The Philips was always going to struggle here - it's harder to maintain backlight consistency across a larger screen, and the 499P9H is one the biggest screens we've ever seen.

However, the weaker backlight in the corners does have an impact, and those figures are poorer than the results you'll typically get from expensive productivity panels with smaller diagonals and more conventional aspect ratios. If you look closely the image is a little dimmer, and that's going to have an impact on work where colour accuracy and consistency is important.

The image quality of the Philips is hardly awful, but its rivals are better in key areas. The widescreen Samsung CF791 has better Delta E, gamut coverage and contrast figures, but without HDR, while the 4K Acer ProDesigner panel couldn't match the Philips for contrast, but it has better colour accuracy, and better gamut coverage levels.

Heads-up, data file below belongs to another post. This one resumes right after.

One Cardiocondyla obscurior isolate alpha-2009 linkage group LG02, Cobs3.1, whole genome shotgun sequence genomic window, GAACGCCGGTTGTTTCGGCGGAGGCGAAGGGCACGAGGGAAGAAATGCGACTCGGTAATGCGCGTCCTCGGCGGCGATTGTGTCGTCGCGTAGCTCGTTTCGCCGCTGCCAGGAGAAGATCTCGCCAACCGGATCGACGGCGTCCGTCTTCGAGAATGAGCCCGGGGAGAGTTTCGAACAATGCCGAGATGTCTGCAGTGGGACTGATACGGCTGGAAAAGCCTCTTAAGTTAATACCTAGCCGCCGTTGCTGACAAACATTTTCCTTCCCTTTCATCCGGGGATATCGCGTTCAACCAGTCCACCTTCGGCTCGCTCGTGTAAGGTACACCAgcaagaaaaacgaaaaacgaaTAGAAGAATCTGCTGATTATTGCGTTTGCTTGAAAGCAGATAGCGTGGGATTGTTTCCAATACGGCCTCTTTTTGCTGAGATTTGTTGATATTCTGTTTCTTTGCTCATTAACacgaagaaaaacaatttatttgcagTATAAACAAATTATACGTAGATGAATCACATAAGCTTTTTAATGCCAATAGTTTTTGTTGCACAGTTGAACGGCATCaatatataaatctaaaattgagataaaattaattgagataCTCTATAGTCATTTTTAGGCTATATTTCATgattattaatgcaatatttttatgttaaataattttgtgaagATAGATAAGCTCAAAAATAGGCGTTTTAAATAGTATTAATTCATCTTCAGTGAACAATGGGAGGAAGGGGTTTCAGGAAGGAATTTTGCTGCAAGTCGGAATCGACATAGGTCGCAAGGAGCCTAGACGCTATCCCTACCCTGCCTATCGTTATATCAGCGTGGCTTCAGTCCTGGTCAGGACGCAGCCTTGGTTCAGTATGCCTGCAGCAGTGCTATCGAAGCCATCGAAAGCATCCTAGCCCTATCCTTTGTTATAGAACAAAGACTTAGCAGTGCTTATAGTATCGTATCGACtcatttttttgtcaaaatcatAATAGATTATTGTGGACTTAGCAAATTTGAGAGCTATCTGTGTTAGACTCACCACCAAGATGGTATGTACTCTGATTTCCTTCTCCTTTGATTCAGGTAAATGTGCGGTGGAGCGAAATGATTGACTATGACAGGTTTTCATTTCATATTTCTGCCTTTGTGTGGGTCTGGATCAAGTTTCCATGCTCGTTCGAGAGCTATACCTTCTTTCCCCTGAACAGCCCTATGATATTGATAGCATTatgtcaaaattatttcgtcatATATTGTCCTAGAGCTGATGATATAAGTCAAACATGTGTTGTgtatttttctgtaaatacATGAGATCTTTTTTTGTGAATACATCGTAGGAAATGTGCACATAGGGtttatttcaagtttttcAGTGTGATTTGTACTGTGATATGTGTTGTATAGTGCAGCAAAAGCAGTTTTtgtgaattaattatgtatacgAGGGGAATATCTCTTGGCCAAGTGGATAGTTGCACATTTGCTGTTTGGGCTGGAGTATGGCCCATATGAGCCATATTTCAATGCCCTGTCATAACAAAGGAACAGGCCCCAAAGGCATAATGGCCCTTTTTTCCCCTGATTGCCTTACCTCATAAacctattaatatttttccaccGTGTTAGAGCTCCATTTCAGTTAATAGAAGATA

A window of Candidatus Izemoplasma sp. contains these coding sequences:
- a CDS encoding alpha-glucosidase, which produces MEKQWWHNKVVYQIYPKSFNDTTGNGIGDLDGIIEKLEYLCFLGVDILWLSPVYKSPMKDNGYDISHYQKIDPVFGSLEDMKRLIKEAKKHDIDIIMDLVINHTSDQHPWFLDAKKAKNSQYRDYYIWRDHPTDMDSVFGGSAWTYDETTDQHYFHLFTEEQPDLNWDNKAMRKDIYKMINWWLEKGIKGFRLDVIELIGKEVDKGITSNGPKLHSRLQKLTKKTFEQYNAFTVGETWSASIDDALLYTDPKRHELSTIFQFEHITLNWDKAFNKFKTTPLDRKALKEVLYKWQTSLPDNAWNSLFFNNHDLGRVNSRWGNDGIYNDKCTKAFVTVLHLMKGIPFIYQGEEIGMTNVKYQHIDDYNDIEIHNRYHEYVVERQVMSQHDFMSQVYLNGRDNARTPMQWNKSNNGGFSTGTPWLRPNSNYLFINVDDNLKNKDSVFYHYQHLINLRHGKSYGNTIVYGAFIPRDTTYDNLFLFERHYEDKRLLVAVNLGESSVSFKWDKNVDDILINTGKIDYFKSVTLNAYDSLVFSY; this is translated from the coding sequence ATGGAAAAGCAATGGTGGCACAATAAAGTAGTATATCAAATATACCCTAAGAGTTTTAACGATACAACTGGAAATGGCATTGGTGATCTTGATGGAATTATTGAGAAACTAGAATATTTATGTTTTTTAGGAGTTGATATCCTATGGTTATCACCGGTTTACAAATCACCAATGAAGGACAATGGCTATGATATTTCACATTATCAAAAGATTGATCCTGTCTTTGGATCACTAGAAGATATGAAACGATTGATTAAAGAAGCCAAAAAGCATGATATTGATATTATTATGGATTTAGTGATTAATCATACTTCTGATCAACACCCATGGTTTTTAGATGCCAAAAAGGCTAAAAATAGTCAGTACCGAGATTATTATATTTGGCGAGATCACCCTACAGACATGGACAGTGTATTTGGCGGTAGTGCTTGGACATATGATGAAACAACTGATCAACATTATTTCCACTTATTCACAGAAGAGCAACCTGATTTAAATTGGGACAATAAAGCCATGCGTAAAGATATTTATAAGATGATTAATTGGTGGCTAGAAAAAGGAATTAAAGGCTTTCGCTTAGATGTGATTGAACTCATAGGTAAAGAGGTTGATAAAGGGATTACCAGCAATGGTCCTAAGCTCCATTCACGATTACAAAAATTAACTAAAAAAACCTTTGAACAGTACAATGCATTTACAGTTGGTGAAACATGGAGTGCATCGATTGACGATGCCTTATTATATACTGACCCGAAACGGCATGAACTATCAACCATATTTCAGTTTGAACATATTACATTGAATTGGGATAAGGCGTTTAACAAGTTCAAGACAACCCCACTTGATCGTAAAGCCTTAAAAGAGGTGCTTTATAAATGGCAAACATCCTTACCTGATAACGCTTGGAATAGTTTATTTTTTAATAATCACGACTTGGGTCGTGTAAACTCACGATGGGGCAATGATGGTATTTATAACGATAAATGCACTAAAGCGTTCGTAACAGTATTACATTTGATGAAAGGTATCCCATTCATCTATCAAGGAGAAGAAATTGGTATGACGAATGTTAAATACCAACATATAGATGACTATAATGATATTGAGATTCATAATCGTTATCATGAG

Philips Brilliance 499P9H review: Verdict

The Philips Brilliance is a unique, outrageous screen - but it's not wholly successful.

The huge size, width and resolution are undoubtedly a boon for plenty of work scenarios: there's loads of screen real estate for applications that need loads of width, and it'll be easier to work on this panel than on an inconsistent multi-monitor setup. You get good USB connectivity, a surprising amount of adjustment and a fast, navigable OSD.

In many key areas, though, the Brilliance doesn't quite match more conventional screens. Its benchmark results are generally great, but you'll get better colour accuracy and gamut coverage elsewhere. Its HDR ability is entry-level, and its poor uniformity hampers its ability for complex, colour-sensitive work.

If colour-sensitive work isn't on your radar and you will benefit from having a huge, high-resolution widescreen, then the Philips is absolutely worth its £942 exc VAT price.

However, most people won't feel the benefit - they'll be sated by smaller, more conventional panels, or they'll need screens with better colour ability and uniformity for demanding work tasks.

Go to Source